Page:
PHOENIX — Arizona Gov. Doug Ducey announced Tuesday that he has allocated $163 million in grants, using federal funds, for district and charter schools that are "following all state laws" and offering in-person learning.
The funding, part of the American Rescue Plan, will be distributed through the state's Education Plus Up Grant program, the Governor's Office said in a news release.
Districts will be able to receive up to $1,800 per student in additional funding.
In order to be eligible for the funding, schools must follow "all state laws" and be open for in-person learning, as of Aug. 27, and continue to have in-person learning through the rest of the year, according to the governor's news release.
"Parents have worked tirelessly over the past year and a half to keep their kids on track," Gov. Ducey said in a written statement. "Parents are in the driver’s seat, and it’s their right to make decisions that best fit the needs of their children. Safety recommendations are welcomed and encouraged — mandates that place more stress on students and families aren’t."
"These grants acknowledge efforts by schools and educators that are following state laws and keeping their classroom doors open for Arizona’s students," he said.
Gov. Ducey has been at odds with some state leaders, including Superintendent Kathy Hoffman, city leaders, and school districts over masks and mitigation strategies amid the pandemic.
Due to concerns about the spread of the delta variant, some school districts, as well as the state's three universities, have reissued mask mandates for students and staff, something that Gov. Ducey is against and insists is against state law.
Following the governor's announcement, Superintendent Kathy Hoffman issued a statement on Twitter criticizing the governor's move.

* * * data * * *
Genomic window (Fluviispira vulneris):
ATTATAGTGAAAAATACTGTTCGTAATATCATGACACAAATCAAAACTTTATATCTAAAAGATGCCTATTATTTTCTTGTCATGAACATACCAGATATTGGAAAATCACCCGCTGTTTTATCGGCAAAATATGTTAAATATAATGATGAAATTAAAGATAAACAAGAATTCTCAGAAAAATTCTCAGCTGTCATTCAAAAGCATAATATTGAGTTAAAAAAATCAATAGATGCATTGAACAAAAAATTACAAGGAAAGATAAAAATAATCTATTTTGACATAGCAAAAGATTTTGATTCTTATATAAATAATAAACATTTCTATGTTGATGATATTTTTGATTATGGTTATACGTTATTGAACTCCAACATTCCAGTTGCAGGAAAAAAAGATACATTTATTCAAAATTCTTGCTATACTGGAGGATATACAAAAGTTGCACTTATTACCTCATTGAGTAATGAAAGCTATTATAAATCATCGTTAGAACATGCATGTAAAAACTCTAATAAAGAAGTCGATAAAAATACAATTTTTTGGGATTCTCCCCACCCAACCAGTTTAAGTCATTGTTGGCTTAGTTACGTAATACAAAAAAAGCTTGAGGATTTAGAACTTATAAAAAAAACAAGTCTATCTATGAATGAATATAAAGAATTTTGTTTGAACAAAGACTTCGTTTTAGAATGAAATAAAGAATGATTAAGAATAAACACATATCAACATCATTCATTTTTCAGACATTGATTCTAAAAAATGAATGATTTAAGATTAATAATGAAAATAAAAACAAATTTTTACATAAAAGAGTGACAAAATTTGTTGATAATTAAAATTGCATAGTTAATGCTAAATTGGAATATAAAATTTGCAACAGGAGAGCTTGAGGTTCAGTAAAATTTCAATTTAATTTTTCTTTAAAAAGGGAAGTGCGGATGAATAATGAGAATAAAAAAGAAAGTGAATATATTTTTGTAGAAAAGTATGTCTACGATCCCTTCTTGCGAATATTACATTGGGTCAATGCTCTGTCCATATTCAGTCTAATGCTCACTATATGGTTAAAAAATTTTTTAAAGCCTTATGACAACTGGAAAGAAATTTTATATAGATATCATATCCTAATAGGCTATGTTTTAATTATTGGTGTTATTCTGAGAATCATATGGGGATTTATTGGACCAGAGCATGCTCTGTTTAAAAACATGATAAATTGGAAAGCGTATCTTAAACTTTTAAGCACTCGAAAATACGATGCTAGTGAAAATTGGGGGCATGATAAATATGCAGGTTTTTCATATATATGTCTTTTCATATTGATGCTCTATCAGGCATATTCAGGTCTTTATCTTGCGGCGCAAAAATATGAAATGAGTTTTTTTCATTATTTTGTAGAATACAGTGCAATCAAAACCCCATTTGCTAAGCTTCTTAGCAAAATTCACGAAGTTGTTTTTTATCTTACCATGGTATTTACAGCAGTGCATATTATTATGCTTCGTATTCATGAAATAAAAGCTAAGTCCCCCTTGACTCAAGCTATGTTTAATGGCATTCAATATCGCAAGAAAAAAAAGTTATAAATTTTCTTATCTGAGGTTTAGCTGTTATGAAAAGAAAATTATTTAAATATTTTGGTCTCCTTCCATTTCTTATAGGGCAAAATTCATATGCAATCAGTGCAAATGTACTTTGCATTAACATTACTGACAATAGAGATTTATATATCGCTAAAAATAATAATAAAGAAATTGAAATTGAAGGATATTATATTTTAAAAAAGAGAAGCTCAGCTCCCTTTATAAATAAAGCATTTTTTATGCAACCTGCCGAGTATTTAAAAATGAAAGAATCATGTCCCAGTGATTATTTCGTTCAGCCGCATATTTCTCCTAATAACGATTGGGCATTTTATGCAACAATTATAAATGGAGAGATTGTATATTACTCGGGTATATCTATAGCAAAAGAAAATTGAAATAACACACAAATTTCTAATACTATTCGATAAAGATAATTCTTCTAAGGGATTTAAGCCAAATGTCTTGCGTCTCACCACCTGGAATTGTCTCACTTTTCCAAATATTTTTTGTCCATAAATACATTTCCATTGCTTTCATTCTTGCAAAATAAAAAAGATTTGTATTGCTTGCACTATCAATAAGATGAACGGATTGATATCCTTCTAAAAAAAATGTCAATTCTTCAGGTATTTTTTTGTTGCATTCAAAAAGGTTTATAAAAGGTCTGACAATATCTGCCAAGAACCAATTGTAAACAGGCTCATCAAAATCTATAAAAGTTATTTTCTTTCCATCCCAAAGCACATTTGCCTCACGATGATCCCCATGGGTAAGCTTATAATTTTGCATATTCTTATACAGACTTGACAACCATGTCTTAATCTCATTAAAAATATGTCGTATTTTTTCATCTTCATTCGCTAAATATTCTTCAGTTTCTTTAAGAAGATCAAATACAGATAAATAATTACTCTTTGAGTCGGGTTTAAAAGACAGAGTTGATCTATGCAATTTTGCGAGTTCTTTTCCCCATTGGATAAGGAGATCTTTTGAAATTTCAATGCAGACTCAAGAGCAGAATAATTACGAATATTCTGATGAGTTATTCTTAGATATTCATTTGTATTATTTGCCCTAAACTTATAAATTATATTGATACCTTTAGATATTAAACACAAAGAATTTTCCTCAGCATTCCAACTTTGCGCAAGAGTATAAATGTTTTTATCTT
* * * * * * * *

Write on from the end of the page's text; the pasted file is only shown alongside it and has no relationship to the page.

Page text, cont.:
Congressman Greg Stanton called Gov. Ducey's latest actions "deeply irresponsible" and questioned whether they violated the intended use of funding under the American Rescue Plan.
The Governor's gambit to deny American Rescue Plan funds to schools following CDC guidance not only puts students at risk—it violates the law as written by Congress.@USTreasury should make clear that these funds should go to all schools. pic.twitter.com/eq6PDKpx8T— Rep. Greg Stanton (@RepGregStanton) August 17, 2021
The governor also announced an initial investment of $10 million for a relief program for families who are facing "financial and educational barriers due to unnecessary closures and school mandates that are not in compliance with provisions set forth in state law," according to a separate news release.
The "COVID-19 Educational Recovery Benefit" will provide up to $7,000 per student to cover costs, such as child care, transportation, online tutoring, and tuition.
Grant applications will begin to be accepted on Friday, Aug. 20, the Governor's Office said.
To be eligible, a family's household income must be at or below 350% of the Federal Poverty Level, a news release said, and must demonstrate that their school or district is requiring masks, has issued a mask mandate, or "providing preferential treatment to vaccinated students."